Enter the echo chamber!
The ever brilliant and, dare I say, lovely Kathy Sierra had a post today that, once again knocked my socks off called The Dumbness of Crowds. In it, she calls out the people who seem to misinterpret the concept of “wisdom of crowds.” One quote that really struck a chord with me was, “By ‘crowd,’, I think he (James Surowiecki who wrote the book on the subject) meant “more people”, sure, but he also defined a big ol’ set of constraints for how much togetherness people can have before the results became dumber. And it turns out, not that much. By “crowd”, he was referringto a collection of individuals. Individuals whose independent knowledge (and “independent” is a key word in what makes the crowd
“smart”) is aggregated in some way, not smushed into one amorphous Consensus Result.”
That’s exactly correct. I think too many people have misinterpreted the wisdom of crowds to mean that everyone gets a chance. I liken it to the concept of giving every kid on the sports team an award…eliminating the MVP and such. We have to include everyone’s opinion, everyone’s view, effectively eliminating any chance at greatness.
Is collaboration good? Of course.
Is brainstorming and working with team beneficial? Absolutely.
Is there wisdom in crowds? If it’s done right.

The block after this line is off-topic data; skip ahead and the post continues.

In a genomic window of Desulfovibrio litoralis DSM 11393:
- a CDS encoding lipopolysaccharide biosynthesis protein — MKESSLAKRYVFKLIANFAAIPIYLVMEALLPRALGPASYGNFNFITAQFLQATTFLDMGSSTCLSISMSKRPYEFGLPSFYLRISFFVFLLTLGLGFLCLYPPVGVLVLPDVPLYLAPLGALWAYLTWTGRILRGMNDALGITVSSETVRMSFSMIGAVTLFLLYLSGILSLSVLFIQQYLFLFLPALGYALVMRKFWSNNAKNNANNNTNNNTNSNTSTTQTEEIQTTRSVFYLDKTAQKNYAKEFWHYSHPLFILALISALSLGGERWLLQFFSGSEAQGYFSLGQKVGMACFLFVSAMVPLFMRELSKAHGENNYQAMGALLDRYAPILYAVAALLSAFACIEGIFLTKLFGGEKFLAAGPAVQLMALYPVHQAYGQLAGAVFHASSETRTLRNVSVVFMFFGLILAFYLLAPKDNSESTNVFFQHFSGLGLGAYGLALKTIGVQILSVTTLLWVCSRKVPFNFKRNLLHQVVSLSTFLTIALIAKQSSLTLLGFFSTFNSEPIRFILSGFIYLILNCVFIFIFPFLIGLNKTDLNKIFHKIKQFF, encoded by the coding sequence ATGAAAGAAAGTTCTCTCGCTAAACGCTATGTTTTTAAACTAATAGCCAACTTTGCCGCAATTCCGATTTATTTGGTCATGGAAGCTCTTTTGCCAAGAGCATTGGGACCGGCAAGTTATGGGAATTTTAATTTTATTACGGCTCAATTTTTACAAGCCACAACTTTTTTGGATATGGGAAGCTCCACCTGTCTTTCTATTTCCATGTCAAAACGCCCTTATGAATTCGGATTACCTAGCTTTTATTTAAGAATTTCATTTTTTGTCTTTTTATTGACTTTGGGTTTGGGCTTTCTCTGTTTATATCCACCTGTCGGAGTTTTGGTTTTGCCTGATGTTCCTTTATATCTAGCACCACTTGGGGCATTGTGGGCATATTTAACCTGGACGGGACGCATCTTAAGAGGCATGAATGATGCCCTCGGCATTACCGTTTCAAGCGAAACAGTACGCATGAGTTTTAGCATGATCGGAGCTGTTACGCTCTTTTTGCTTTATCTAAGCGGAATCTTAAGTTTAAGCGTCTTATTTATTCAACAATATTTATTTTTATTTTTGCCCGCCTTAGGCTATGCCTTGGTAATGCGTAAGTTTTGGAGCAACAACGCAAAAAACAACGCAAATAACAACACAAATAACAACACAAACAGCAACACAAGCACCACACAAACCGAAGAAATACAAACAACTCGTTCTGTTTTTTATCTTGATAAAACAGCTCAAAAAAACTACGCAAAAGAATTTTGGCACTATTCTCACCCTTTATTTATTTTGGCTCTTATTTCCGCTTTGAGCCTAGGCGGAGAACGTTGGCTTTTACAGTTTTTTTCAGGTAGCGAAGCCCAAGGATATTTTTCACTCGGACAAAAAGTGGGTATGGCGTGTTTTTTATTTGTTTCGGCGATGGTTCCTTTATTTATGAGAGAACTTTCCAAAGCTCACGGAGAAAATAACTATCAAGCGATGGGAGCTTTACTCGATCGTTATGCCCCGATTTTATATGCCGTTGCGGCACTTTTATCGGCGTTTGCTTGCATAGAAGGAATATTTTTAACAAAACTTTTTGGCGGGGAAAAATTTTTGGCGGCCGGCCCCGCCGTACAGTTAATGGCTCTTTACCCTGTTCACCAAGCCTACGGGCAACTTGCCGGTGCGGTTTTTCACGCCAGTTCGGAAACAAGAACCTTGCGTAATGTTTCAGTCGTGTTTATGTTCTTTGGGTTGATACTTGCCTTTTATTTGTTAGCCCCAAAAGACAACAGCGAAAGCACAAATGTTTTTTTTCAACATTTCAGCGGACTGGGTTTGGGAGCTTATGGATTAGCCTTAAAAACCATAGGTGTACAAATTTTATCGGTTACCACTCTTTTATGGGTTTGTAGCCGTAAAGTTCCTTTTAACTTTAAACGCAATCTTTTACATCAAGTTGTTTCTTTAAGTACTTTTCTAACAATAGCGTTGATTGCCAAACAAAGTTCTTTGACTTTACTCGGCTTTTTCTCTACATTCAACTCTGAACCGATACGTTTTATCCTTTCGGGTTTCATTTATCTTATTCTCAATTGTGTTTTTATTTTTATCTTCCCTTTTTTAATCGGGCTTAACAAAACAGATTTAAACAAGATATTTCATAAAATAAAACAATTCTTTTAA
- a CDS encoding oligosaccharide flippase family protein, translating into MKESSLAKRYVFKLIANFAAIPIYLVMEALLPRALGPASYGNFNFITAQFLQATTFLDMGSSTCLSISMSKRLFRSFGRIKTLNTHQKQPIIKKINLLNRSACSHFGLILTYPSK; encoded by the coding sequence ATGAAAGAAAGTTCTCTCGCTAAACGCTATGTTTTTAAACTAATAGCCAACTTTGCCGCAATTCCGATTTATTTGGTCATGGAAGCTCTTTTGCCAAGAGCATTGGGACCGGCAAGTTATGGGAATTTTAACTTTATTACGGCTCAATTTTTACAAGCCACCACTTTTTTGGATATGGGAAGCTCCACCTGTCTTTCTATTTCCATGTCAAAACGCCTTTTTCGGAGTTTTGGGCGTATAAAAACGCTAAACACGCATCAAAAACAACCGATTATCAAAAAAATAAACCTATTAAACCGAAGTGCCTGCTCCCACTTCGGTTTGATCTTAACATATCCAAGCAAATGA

The problem is summed up in an episode of The West Wing. One of the characters is frustrated by having to include everyone in a decision and vents that frustration by saying that they would be creating a camel…or a horse made by committee.
The wisdom of crowds, in my opinion (take it for what it’s worth…I haven’t read the book yet!) comes from a diverse set of “bits” of knowledge. On the Accidental Creative, Todd Henry talks about setting yourself up for creative accidents…when seemingly divergent ideas come together to form something new…something great. This is the wisdom of crowds. The collision of diverse knowledge sets. The convergence of seemingly unrelated ideas creating something truly great. Not starting with an idea and having everyone put in their two cents.
Kathy…great job as always. Thanks for keeping me thinking!
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